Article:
I’ve said it before and I will say it again, our time spent cycling around the Victorian Alps felt a little like paying homage to some of the best Italian brands on the market.
Northwave was clearly no exception.
The business starting making shoes for snowboarders and cyclists in the early 80s, but at the time they were doing it for other brands. Around 15 years later and Northwave clearly cottoned onto just what a quality product they had, and so they began manufacturing their own brand of cycling shoe.
This was the first time I’d worn Northwave, which is strange given I have a pretty large foot for a female, and this is a brand known for looking after those who belong in the same camp. Unfortunately for me I have a wide as well as a long foot but again, this is where Northwave come up trumps.
Certainly that was the case the moment I put my foot in the shoe (after I figured out how to do that – more on that below). Normally, shoe fitters don’t believe me at first (my overall height isn’t really in keeping with my foot size!) so they tend to come out with a size smaller, wait for me to battle it out, and then return with the elephant size I’ve originally requested. The Northwave Torpedos slipped on effortlessly. I could get my clunky, wide foot in no worries at all, and for once I didn’t feel that instant grip around the toes or the heel.
The shoes did however, catch me out at first when it came to putting them on. The Torpedo Plus uses a ratchet system to release the lace, but I couldn’t figure out how this worked. It took me a while to realise I had to pull up the small silver lever, which then slackened the lace enough for me to pull the side panels open and therefore widen the shoe enough to get my foot in. Once I’d mastered the opening, the tightening of the shoe was more in-line with my logic; just dial it in to make it snug. The ratchet does however, let you release it one dial at a time by compressing the same silver lever. The Northwave team call this Speed Lace Winch 2 Micrometric Closure. This means you’re able to pretty easily (and literally) cut yourself some slack one dial at a time as you’re riding. So in the case of my rides and all the climbing we did, as my foot warmed up and started to swell slightly, I could just release the shoe bit by bit as I rode. Easy.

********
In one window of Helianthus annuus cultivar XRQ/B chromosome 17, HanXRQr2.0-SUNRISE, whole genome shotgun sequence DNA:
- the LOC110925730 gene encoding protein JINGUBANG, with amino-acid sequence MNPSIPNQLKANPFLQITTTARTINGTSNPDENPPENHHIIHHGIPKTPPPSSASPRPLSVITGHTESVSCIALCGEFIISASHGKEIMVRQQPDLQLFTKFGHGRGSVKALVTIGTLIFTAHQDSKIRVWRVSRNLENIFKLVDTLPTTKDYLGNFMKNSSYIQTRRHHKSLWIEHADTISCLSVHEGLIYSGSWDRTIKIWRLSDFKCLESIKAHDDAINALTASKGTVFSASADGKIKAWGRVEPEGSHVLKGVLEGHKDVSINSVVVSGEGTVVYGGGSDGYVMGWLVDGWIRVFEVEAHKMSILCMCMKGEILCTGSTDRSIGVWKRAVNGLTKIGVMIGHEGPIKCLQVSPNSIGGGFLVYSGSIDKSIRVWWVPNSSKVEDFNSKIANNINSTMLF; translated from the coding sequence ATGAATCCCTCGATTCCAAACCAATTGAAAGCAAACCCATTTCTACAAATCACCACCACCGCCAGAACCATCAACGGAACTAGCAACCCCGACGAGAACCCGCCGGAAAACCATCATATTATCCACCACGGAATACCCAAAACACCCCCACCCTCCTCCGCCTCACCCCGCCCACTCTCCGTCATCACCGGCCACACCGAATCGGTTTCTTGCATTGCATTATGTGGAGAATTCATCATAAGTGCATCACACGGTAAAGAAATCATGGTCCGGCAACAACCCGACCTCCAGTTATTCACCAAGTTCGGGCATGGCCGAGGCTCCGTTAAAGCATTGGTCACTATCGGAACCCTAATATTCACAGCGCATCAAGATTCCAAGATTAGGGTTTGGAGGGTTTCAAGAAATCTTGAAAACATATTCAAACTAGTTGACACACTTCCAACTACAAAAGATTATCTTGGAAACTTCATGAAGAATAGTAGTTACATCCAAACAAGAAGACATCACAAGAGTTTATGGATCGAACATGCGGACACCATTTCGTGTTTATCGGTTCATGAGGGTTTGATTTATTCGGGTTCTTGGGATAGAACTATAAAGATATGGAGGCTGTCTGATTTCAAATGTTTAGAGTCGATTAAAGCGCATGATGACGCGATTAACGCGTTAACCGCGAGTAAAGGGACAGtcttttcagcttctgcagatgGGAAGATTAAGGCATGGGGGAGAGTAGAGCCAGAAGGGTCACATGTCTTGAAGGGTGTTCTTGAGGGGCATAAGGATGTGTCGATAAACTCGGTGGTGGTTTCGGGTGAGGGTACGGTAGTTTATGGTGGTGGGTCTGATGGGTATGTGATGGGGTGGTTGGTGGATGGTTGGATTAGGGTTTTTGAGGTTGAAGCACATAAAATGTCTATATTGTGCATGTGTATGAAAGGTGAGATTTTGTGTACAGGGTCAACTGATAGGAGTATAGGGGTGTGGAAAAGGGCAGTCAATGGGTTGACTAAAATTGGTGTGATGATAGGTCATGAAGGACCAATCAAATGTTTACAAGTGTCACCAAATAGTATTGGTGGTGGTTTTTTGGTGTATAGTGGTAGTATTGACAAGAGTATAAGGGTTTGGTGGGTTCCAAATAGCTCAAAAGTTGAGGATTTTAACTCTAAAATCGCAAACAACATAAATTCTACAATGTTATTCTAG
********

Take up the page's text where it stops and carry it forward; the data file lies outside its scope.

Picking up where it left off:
Speaking of warming up, the Torpedo Plus features some well-placed ventilation slots on either side of the shoe around the arches, as well as a series of small circles that run along the inner and outer sides from the heel almost down to the toes.
Northwave Biomechanical Mapping
The team at Northwave uses BioMap technology to ensure their shoe soles are anatomically compatible with every cyclist’s feet, and that the foot position is optimised when pedalling, which in turn obviously means the rider’s energy transmits power to pedal whilst managing energy output.
The shoe didn’t quite mould itself to the sides of my feet on those first few rides. I felt it dig in slightly, a sensation that was accentuated when I got out of the saddle on some parts of the climb.
That said it was a feeling that never had me too worried. If they’d been my shoes then I would have just thought they needed a few more rides to thoroughly break in, and then they’d fit me like a glove. Or a sock. Either way – it wasn’t a deal breaker. One thing I did notice was the almost seamless design of the shoe – there was only one panel where stitching occurs, so again you’re unlikely to feel friction caused from stitching as you ride.
A carbon sole means a lighter and stiffer shoe for the cyclist, and Northwave’s Torpedo Plus delivered here. Add to this the fact the shoes are SpeedPlay compatible, and you’ve got a shoe that is going to work for pretty much all road cleats on the market.
Northwave calls the colour plain old red, but I prefer racy red as that’s exactly how they look. If you’re into bike bling, you’re going to want fire engine red stand-outs like these. If you want to play it a little more conservative, then Northwave will look after you in black or white. The racy reds went a treat with my (borrowed) Wilier Cento Uno Air; all matchy-matchy in a way that makes you want to be able to ride faster so you’re worthy of the torpedo fast look.
Once broken in, I rate the Torpedo Plus.